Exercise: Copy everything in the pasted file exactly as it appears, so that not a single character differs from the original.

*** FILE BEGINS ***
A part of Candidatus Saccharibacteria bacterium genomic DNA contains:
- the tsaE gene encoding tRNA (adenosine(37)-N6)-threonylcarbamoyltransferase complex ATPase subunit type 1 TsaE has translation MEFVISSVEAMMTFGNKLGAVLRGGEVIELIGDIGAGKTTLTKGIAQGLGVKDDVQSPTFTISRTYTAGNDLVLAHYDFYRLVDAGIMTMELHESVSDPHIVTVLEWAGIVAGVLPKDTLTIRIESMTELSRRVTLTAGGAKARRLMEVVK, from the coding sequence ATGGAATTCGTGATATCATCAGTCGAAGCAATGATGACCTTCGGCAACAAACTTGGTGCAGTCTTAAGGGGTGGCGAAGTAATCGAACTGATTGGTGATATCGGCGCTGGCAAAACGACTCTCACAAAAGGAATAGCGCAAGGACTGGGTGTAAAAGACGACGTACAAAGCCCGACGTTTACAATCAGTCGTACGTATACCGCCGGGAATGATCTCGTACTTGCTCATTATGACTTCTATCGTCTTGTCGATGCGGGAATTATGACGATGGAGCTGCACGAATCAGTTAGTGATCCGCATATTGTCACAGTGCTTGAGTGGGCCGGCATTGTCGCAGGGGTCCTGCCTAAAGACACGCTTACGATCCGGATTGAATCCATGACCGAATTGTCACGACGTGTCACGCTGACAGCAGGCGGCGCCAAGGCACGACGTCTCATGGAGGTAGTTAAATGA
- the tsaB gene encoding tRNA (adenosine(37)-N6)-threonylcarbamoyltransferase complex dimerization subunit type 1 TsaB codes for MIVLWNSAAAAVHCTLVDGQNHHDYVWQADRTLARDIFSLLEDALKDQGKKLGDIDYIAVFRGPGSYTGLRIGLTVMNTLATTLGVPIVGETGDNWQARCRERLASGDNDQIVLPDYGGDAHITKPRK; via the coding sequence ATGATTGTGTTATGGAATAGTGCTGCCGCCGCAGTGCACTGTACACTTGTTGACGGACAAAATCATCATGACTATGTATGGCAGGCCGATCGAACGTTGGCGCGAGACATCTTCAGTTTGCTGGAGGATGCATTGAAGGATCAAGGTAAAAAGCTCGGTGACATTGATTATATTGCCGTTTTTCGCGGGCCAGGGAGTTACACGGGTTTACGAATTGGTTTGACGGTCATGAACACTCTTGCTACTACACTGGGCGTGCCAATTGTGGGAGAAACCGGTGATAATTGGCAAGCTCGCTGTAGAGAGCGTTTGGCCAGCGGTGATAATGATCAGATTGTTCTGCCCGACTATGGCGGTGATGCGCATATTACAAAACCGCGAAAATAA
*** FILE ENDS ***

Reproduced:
A part of Candidatus Saccharibacteria bacterium genomic DNA contains:
- the tsaE gene encoding tRNA (adenosine(37)-N6)-threonylcarbamoyltransferase complex ATPase subunit type 1 TsaE has translation MEFVISSVEAMMTFGNKLGAVLRGGEVIELIGDIGAGKTTLTKGIAQGLGVKDDVQSPTFTISRTYTAGNDLVLAHYDFYRLVDAGIMTMELHESVSDPHIVTVLEWAGIVAGVLPKDTLTIRIESMTELSRRVTLTAGGAKARRLMEVVK, from the coding sequence ATGGAATTCGTGATATCATCAGTCGAAGCAATGATGACCTTCGGCAACAAACTTGGTGCAGTCTTAAGGGGTGGCGAAGTAATCGAACTGATTGGTGATATCGGCGCTGGCAAAACGACTCTCACAAAAGGAATAGCGCAAGGACTGGGTGTAAAAGACGACGTACAAAGCCCGACGTTTACAATCAGTCGTACGTATACCGCCGGGAATGATCTCGTACTTGCTCATTATGACTTCTATCGTCTTGTCGATGCGGGAATTATGACGATGGAGCTGCACGAATCAGTTAGTGATCCGCATATTGTCACAGTGCTTGAGTGGGCCGGCATTGTCGCAGGGGTCCTGCCTAAAGACACGCTTACGATCCGGATTGAATCCATGACCGAATTGTCACGACGTGTCACGCTGACAGCAGGCGGCGCCAAGGCACGACGTCTCATGGAGGTAGTTAAATGA
- the tsaB gene encoding tRNA (adenosine(37)-N6)-threonylcarbamoyltransferase complex dimerization subunit type 1 TsaB codes for MIVLWNSAAAAVHCTLVDGQNHHDYVWQADRTLARDIFSLLEDALKDQGKKLGDIDYIAVFRGPGSYTGLRIGLTVMNTLATTLGVPIVGETGDNWQARCRERLASGDNDQIVLPDYGGDAHITKPRK; via the coding sequence ATGATTGTGTTATGGAATAGTGCTGCCGCCGCAGTGCACTGTACACTTGTTGACGGACAAAATCATCATGACTATGTATGGCAGGCCGATCGAACGTTGGCGCGAGACATCTTCAGTTTGCTGGAGGATGCATTGAAGGATCAAGGTAAAAAGCTCGGTGACATTGATTATATTGCCGTTTTTCGCGGGCCAGGGAGTTACACGGGTTTACGAATTGGTTTGACGGTCATGAACACTCTTGCTACTACACTGGGCGTGCCAATTGTGGGAGAAACCGGTGATAATTGGCAAGCTCGCTGTAGAGAGCGTTTGGCCAGCGGTGATAATGATCAGATTGTTCTGCCCGACTATGGCGGTGATGCGCATATTACAAAACCGCGAAAATAA